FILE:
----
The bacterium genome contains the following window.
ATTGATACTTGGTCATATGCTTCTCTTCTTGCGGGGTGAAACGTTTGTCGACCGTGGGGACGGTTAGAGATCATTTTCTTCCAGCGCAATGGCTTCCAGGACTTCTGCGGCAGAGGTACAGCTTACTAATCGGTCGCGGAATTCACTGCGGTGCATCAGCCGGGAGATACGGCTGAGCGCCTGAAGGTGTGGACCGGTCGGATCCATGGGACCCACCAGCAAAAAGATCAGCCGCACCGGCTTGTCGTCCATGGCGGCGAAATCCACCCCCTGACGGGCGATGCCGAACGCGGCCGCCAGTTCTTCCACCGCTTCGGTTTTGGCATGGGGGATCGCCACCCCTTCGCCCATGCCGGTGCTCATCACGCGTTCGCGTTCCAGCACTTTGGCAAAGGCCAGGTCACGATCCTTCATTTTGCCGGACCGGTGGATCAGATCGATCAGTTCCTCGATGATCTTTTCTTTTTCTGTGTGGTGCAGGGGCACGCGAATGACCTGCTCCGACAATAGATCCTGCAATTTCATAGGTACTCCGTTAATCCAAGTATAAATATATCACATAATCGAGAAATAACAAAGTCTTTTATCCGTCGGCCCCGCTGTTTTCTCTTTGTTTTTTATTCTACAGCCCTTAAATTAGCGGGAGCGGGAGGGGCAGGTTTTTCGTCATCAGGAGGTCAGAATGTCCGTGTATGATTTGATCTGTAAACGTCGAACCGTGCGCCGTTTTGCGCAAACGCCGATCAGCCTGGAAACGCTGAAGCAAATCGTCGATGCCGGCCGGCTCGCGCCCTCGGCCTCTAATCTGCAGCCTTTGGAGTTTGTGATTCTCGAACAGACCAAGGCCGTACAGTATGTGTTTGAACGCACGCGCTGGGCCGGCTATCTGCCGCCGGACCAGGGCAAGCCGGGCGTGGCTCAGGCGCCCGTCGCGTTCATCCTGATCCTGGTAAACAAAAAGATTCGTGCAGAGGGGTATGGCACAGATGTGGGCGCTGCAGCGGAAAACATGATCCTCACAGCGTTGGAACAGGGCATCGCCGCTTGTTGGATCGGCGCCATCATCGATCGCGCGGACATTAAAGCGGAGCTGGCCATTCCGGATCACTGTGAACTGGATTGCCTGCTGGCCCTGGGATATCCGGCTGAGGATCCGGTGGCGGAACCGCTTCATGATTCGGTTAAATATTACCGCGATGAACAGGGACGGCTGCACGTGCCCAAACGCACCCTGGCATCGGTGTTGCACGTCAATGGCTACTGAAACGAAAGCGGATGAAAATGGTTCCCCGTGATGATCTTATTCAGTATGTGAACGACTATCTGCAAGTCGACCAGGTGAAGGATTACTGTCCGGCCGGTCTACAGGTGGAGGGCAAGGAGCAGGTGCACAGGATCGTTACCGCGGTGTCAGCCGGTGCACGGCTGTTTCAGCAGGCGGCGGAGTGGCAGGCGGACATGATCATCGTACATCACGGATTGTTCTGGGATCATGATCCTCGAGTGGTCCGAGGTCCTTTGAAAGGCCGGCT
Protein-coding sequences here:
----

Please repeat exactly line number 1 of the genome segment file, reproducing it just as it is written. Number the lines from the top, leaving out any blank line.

The bacterium genome contains the following window.